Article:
Monday, August 12, 2013

Working for Free

Our culture seems to be on the verge of an overhaul. A high school diploma doesn't get a terrific job, and even a college degree isn't a guarantee you'll get hired. Internships are unpaid and all the kids want them. The few who get the internships may get jobs later, after they have worked for free for three months? six months? one year?

This model isn't totally new to artists and writers. In the 1980s I read an article in a dance publication that has stayed with me. It was written by a professional dancer who was alarmed by how many performing artists would dance, play, or otherwise perform for free or little compensation. The argument was that it cheapens the work and promotes a suspicious attitude toward those who ask higher prices. Artists have never gotten paid much to begin with. Performing artists have had a raw deal for decades; people think they are doing them a favor by asking them to perform at street fairs, block parties and such for free, "for exposure." And sometimes it does lead to future gigs, and although that's not my area of expertise, I'm betting it doesn't.

Then we've got the culture of borrowing. Content flows freely online. People know that some of their posts will get reblogged somewhere else, so they accept ads in the hopes of eventually getting paid for their time. A few people are able to subsist this way, although I don't know anyone who does. Ultimately, will most of our work be automated? Even our creative work? This article seems to lean that way.

There are many examples of hidden creative work. If we go to the apps store we look for the free apps first. No one is thinking about the developers's time. The developer is a maker who wants his/her work seen and would like to make a living making, too.

Money is a touchy subject. We've all heard pledge drives and wished they were over so we could get on with the music, concert, play, show, whatever. Do we have to make giving attractive and desirable by tarting it up with free gifts? Perhaps we are wired to look for bargains for self-preservation; after all, we have to live, too. But I believe we can transcend our animal nature and be consciously aware of our actions. Those who understand what the work entails often tend to be more willing to pay for it. Perhaps we need to educate those outside of our fields, add a description of the process or a personal note to our pieces to call attention to what it is that we do. It takes a conscious and gracious decision to support creative work.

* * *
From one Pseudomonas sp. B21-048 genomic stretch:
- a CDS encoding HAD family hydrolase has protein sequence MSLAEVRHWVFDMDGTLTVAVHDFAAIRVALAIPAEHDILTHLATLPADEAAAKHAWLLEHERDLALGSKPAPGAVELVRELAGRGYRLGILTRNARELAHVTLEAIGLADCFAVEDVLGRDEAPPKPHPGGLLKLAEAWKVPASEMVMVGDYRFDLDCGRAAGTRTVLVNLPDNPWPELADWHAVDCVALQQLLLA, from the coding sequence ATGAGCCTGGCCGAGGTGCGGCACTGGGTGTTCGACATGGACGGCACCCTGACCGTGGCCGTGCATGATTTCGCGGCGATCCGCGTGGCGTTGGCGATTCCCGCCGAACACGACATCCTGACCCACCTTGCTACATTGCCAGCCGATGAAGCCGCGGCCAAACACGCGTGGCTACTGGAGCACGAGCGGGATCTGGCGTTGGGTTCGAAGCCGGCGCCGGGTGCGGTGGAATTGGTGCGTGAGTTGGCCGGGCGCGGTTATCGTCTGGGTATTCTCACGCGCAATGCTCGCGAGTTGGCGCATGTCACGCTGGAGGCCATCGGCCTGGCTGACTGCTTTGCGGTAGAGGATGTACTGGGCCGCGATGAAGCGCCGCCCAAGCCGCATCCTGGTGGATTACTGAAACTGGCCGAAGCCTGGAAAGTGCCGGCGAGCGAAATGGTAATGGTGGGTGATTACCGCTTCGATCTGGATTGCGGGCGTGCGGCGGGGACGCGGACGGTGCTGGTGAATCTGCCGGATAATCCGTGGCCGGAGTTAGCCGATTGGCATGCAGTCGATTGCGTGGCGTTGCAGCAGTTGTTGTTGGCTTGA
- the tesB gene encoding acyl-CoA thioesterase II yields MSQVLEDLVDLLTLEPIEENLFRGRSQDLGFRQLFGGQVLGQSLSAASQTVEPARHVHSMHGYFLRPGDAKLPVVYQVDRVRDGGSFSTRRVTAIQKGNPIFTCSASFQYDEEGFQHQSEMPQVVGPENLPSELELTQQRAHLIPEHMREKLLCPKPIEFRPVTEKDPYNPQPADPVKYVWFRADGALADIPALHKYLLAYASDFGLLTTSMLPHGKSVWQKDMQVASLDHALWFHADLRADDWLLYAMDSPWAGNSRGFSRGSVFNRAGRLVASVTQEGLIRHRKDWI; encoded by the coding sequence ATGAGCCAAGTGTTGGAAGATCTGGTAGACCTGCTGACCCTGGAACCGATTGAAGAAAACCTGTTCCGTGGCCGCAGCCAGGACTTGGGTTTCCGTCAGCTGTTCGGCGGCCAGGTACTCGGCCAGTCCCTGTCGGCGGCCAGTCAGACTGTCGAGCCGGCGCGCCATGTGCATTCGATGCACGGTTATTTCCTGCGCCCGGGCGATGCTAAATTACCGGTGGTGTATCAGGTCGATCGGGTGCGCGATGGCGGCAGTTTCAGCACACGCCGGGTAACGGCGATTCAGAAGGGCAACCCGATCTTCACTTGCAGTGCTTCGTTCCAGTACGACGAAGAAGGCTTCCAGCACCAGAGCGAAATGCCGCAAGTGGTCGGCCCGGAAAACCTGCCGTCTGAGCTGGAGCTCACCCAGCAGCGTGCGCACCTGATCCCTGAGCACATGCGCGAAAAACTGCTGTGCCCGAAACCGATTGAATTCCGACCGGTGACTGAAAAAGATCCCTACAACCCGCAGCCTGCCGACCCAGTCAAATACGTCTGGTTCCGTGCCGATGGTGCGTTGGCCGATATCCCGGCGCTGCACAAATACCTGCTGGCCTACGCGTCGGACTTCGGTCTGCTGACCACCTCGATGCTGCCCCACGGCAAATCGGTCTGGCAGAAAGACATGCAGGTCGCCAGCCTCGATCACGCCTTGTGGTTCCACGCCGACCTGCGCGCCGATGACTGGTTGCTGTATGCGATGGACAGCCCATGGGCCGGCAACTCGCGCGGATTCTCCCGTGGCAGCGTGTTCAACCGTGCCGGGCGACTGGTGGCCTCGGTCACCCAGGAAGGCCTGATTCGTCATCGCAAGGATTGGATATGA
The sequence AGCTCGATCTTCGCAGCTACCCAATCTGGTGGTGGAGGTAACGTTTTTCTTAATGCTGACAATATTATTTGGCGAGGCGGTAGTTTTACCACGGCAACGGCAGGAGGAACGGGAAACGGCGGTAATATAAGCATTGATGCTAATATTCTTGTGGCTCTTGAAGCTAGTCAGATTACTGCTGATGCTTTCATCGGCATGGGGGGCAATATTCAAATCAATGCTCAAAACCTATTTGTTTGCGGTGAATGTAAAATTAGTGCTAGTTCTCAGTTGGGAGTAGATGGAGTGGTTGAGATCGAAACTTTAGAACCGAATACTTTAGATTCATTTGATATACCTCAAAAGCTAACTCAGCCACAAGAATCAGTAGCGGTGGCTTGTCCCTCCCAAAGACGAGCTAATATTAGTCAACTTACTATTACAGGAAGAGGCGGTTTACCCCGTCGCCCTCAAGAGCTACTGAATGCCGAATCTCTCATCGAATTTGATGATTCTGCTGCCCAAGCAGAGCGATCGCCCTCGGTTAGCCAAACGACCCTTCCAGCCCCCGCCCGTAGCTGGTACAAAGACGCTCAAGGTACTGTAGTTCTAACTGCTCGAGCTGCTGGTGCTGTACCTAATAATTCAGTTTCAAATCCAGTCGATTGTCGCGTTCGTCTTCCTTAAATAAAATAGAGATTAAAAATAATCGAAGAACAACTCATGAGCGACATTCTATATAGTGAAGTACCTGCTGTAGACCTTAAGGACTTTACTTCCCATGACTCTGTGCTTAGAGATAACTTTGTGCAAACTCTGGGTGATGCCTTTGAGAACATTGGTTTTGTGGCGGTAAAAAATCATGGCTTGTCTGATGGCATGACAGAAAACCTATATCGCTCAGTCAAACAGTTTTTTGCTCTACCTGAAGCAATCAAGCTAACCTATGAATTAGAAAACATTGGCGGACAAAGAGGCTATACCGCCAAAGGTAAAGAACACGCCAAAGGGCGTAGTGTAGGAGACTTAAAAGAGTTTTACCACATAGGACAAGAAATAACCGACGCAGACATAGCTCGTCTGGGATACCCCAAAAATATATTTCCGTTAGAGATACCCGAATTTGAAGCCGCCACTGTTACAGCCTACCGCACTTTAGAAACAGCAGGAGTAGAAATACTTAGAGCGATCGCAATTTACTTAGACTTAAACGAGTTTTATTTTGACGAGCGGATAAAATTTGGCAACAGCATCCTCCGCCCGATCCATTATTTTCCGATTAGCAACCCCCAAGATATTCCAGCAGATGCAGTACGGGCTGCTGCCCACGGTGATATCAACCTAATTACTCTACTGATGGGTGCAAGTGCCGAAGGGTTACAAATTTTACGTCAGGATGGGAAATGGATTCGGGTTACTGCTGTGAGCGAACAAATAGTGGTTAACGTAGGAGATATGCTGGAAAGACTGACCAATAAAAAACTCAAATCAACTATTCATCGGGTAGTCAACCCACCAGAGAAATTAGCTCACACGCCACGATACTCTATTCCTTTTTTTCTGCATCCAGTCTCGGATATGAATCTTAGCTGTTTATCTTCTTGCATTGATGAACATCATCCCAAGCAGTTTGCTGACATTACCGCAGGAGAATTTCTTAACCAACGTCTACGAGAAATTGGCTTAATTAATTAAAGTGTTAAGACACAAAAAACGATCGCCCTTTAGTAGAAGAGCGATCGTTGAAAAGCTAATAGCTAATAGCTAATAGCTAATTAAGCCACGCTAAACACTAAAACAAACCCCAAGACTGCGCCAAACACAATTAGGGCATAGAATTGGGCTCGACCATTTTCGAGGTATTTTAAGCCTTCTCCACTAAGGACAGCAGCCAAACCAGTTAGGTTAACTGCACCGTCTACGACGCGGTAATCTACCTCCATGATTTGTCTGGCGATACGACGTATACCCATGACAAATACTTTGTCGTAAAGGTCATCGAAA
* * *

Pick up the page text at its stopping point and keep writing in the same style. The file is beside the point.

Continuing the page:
Helen Howes said...

I have always said that I would rather work for free than be badly paid (neither, of course, in preference to being paid the proper rate for a job). Not least because pro bono work of any kind can be shrugged off or rejected if something more interesting or remunerative turns up.. That sounds a bit hard, but I've been a breadwinner for my family most of my life and can't afford to be too willing to offer my time and resources too freely..
That's not to say I don't do stuff for the love of it, but that's not my Work, must be my Play..

Christopher said...

You have it right. Money is a touchy subject and appreciation of things like art and music is unfortunately difficult for many who lack it. They have none to give and any little they have certainly isn't going to be spent buying a ticket to the theater; they're trying to come up with last month's rent, let alone this month's or food or other bills. Why is it that this is so prevalent? Oh, to live in a world where the abuses of a system like money didn't exist. Hopefully, one day people will come together and vanquish this evil, but until then, it seems to me that it is only going to get progressively more difficult to access the arts. Ironically, it is the creative aspects that allow us to engage one another and remind us of our humanity. We are all worth being duly paid for our services and time, and any situation that does not embrace this, I feel, has at its heart a scheme to take advantage of another. In the comment above, it is unclear as to whether they would also prefer being paid more than the proper rate for a job, in lieu of being paid poorly or working for free or the exact proper rate. I think that most would not agree to this and would view it as being somehow dishonest, yet there are many who do receive such "compensation" on a regular basis and monolithic scale disproportionate to the rest of the world. It is my hope that we awaken to see beyond money as an end in and of itself. Today's monetary system will not get us to that brighter tomorrow, and I wish more would come to this realization so that change could be made.